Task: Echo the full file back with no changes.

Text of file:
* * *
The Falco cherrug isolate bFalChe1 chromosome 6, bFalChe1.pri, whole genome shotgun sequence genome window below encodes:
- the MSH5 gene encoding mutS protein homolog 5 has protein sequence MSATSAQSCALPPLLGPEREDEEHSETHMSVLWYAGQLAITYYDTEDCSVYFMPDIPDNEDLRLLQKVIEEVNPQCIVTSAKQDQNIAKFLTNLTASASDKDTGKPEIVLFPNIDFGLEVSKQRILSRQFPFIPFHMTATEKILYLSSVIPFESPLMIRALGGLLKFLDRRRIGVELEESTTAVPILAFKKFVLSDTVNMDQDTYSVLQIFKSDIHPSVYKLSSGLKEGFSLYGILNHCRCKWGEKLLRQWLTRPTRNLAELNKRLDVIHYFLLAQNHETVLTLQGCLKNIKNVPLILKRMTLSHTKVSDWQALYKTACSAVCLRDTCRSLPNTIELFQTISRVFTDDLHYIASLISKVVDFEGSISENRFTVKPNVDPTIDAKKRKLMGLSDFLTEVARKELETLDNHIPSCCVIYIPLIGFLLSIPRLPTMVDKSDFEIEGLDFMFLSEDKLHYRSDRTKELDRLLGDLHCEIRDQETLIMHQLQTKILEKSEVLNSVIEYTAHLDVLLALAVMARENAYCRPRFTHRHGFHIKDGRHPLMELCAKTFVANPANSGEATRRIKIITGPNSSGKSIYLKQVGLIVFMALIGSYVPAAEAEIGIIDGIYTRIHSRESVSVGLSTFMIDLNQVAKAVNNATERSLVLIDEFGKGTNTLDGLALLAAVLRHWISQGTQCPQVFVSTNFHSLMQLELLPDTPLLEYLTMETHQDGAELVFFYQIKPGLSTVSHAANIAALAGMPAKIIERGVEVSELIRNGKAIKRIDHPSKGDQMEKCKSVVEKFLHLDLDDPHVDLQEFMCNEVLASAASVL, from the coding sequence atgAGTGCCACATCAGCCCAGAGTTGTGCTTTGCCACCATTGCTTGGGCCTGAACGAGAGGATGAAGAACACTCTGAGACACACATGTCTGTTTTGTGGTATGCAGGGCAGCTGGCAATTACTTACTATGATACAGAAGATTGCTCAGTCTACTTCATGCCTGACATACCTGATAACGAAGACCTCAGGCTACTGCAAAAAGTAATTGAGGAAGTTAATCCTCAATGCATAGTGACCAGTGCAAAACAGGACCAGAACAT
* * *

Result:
The Falco cherrug isolate bFalChe1 chromosome 6, bFalChe1.pri, whole genome shotgun sequence genome window below encodes:
- the MSH5 gene encoding mutS protein homolog 5 has protein sequence MSATSAQSCALPPLLGPEREDEEHSETHMSVLWYAGQLAITYYDTEDCSVYFMPDIPDNEDLRLLQKVIEEVNPQCIVTSAKQDQNIAKFLTNLTASASDKDTGKPEIVLFPNIDFGLEVSKQRILSRQFPFIPFHMTATEKILYLSSVIPFESPLMIRALGGLLKFLDRRRIGVELEESTTAVPILAFKKFVLSDTVNMDQDTYSVLQIFKSDIHPSVYKLSSGLKEGFSLYGILNHCRCKWGEKLLRQWLTRPTRNLAELNKRLDVIHYFLLAQNHETVLTLQGCLKNIKNVPLILKRMTLSHTKVSDWQALYKTACSAVCLRDTCRSLPNTIELFQTISRVFTDDLHYIASLISKVVDFEGSISENRFTVKPNVDPTIDAKKRKLMGLSDFLTEVARKELETLDNHIPSCCVIYIPLIGFLLSIPRLPTMVDKSDFEIEGLDFMFLSEDKLHYRSDRTKELDRLLGDLHCEIRDQETLIMHQLQTKILEKSEVLNSVIEYTAHLDVLLALAVMARENAYCRPRFTHRHGFHIKDGRHPLMELCAKTFVANPANSGEATRRIKIITGPNSSGKSIYLKQVGLIVFMALIGSYVPAAEAEIGIIDGIYTRIHSRESVSVGLSTFMIDLNQVAKAVNNATERSLVLIDEFGKGTNTLDGLALLAAVLRHWISQGTQCPQVFVSTNFHSLMQLELLPDTPLLEYLTMETHQDGAELVFFYQIKPGLSTVSHAANIAALAGMPAKIIERGVEVSELIRNGKAIKRIDHPSKGDQMEKCKSVVEKFLHLDLDDPHVDLQEFMCNEVLASAASVL, from the coding sequence atgAGTGCCACATCAGCCCAGAGTTGTGCTTTGCCACCATTGCTTGGGCCTGAACGAGAGGATGAAGAACACTCTGAGACACACATGTCTGTTTTGTGGTATGCAGGGCAGCTGGCAATTACTTACTATGATACAGAAGATTGCTCAGTCTACTTCATGCCTGACATACCTGATAACGAAGACCTCAGGCTACTGCAAAAAGTAATTGAGGAAGTTAATCCTCAATGCATAGTGACCAGTGCAAAACAGGACCAGAACAT